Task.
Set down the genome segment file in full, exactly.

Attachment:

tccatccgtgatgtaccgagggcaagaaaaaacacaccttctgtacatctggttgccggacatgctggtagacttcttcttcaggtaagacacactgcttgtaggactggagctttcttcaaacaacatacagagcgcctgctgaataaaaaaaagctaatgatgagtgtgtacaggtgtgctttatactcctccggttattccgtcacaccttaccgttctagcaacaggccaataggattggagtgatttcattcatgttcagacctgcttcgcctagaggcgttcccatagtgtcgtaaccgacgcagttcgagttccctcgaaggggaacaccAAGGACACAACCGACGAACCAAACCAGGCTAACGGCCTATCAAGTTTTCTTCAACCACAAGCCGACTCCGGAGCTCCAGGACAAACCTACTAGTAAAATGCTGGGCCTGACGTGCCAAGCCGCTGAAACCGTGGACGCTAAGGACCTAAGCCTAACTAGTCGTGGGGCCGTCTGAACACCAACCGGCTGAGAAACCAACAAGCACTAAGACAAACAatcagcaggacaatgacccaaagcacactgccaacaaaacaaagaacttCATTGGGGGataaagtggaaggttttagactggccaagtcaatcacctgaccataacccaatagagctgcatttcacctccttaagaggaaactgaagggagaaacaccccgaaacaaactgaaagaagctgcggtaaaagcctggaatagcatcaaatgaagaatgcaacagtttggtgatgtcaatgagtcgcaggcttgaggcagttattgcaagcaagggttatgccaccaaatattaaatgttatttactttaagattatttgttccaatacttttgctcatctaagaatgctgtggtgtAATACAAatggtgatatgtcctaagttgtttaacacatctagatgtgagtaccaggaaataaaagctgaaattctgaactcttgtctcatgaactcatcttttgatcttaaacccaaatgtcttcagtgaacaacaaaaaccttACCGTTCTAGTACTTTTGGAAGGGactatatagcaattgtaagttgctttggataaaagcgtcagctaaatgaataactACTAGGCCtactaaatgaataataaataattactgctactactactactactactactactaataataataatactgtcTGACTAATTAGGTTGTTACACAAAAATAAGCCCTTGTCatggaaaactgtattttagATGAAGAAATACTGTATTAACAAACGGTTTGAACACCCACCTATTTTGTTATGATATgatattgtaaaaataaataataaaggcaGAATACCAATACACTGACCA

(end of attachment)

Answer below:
tccatccgtgatgtaccgagggcaagaaaaaacacaccttctgtacatctggttgccggacatgctggtagacttcttcttcaggtaagacacactgcttgtaggactggagctttcttcaaacaacatacagagcgcctgctgaataaaaaaaagctaatgatgagtgtgtacaggtgtgctttatactcctccggttattccgtcacaccttaccgttctagcaacaggccaataggattggagtgatttcattcatgttcagacctgcttcgcctagaggcgttcccatagtgtcgtaaccgacgcagttcgagttccctcgaaggggaacaccAAGGACACAACCGACGAACCAAACCAGGCTAACGGCCTATCAAGTTTTCTTCAACCACAAGCCGACTCCGGAGCTCCAGGACAAACCTACTAGTAAAATGCTGGGCCTGACGTGCCAAGCCGCTGAAACCGTGGACGCTAAGGACCTAAGCCTAACTAGTCGTGGGGCCGTCTGAACACCAACCGGCTGAGAAACCAACAAGCACTAAGACAAACAatcagcaggacaatgacccaaagcacactgccaacaaaacaaagaacttCATTGGGGGataaagtggaaggttttagactggccaagtcaatcacctgaccataacccaatagagctgcatttcacctccttaagaggaaactgaagggagaaacaccccgaaacaaactgaaagaagctgcggtaaaagcctggaatagcatcaaatgaagaatgcaacagtttggtgatgtcaatgagtcgcaggcttgaggcagttattgcaagcaagggttatgccaccaaatattaaatgttatttactttaagattatttgttccaatacttttgctcatctaagaatgctgtggtgtAATACAAatggtgatatgtcctaagttgtttaacacatctagatgtgagtaccaggaaataaaagctgaaattctgaactcttgtctcatgaactcatcttttgatcttaaacccaaatgtcttcagtgaacaacaaaaaccttACCGTTCTAGTACTTTTGGAAGGGactatatagcaattgtaagttgctttggataaaagcgtcagctaaatgaataactACTAGGCCtactaaatgaataataaataattactgctactactactactactactactactaataataataatactgtcTGACTAATTAGGTTGTTACACAAAAATAAGCCCTTGTCatggaaaactgtattttagATGAAGAAATACTGTATTAACAAACGGTTTGAACACCCACCTATTTTGTTATGATATgatattgtaaaaataaataataaaggcaGAATACCAATACACTGACCA